The coronavirus has changed the lives of people across the world and affected businesses in almost every sector. With people forced to work from home and all non-essential services closed for an undefined period, it’s caused an unprecedented global effect that most people have never witnessed before in their lifetimes.
With specific regard to the hair and beauty industry, the pandemic has had a monumental impact. All salons, barbers, spas, gyms and wellbeing service providers that have been forced to close have left business owners unaware for how long that will be and thinking very deeply about how to survive through it and safeguard their businesses.
Life in Lockdown
From a consumer’s point of view, staying at home and abiding by social distancing regulations means a rethinking of ways to keep themselves looking and feeling good without relying on the resources they’d normally use.
That could involve attempting independent hair colouring for the first time instead of visiting the hair salons, switching to home facials and skincare regimes instead of visiting a spa, creating a home exercise regime instead of working out in a gym, and much more besides. It has meant consumers have been forced to research best practices, explore suitable alternatives and generally get creative with ways to look and feel good while staying safe at home.
Businesses in Trouble
For the businesses owners operating in the hair and beauty sector, finding that originality and innovation will be a testament of their leadership and a test of whether they ultimately sink or swim in this crisis.
The lockdown has caused most to start with furloughing staff and in some cases layoff completely. There are zero consumer bookings being made at this time and, with their own weekly finances under immense scrutiny and pressure, many will be considering an increase of their prices and trying to find ways of finding alternative revenue somehow whilst cutting existing costs.
Some establishments have been able to switch to offering mobile appointments during this time, such as booking home visits for manicures, facials and haircuts etc. While it’s a logical diversification strategy and a potential source of much-needed income, it’s not an easy one to carry out due to concerns about adhering to social distancing. Hygiene standards and infection control practices are already so heavily under a microscope in this industry under normal conditions, so a potential spread of the virus through personal interaction wouldn’t make mobile appointments any easier.
Help on Hand
In the wake of COVID-19, the government are trying to do all they can to not only financially support businesses struggling at the moment but also offer some guidance and additional resources to get them back on their feet. Interviews with both businesses and customer can help establish what’s needed specifically and as a matter of priority.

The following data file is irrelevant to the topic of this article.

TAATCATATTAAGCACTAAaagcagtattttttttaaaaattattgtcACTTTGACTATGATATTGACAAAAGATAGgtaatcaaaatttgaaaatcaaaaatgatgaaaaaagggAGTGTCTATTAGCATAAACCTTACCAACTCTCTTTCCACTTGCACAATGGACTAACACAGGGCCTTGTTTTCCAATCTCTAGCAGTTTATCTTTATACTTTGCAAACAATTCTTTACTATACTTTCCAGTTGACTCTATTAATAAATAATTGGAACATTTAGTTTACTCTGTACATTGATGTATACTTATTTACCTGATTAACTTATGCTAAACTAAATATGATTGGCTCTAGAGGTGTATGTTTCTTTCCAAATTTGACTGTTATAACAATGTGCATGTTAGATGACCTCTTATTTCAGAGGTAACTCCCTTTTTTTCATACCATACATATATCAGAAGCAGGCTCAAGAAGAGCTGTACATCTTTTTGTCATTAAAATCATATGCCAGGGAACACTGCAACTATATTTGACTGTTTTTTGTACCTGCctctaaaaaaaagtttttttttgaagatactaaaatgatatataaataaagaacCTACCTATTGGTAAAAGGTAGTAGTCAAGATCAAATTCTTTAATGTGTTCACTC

Following on from the 2020 Budget the Government announced on March 18 that it has extended the financial support available to beauty salons and spas:
- No business rates for salons of any size, not just those with a rateable value below £51,000
- Businesses with a rateable value of less than £51,000 can access an additional cash grant of up to £25,000
- Businesses that don’t pay business rates (because they benefit from small business rates relief) will see the £3,000 cash grant announced in last week’s Budget extended to £10,000
- Three-month mortgage holidays for those in financial difficulty due to coronavirus
- Private renters will be protected with new legislation that will protect them from eviction
- Business loans on “attractive terms”, including a business interruption loan scheme which will provide loans of up to £5m, interest-free for six months.
“The Government has promised some welcome relief for businesses which will struggle to survive under the latest measures to control the spread of coronavirus,” said Ian Egerton, National Hair and Beauty Federation (NHBF) president.
The main assistance that can help this industry is the help and support of the community around them. The hair and beauty market is a people-centric business, made successful by people and providing for the people. The players in this sector need to step up to do more to support each other, forgoing competition in place of survival.
There are several platforms (e.g. Treatwell) doing great work to lead the efforts as well as various petitions circulating to draw awareness to this issue and ask consumers for their help in keeping the sector alive.
L.D.C Leisure and Retail Report stated in 2019 that the hair and beauty sector remains “one of the go-to sectors on the high street”. It is certainly recognised as the beating heart of social activity, keeping consumers looking and feeling good. Most would agree that businesses in this sector have a higher rate of survival. We hope that businesses come out the other side of this crisis stronger, more resilient and more profitable than ever before.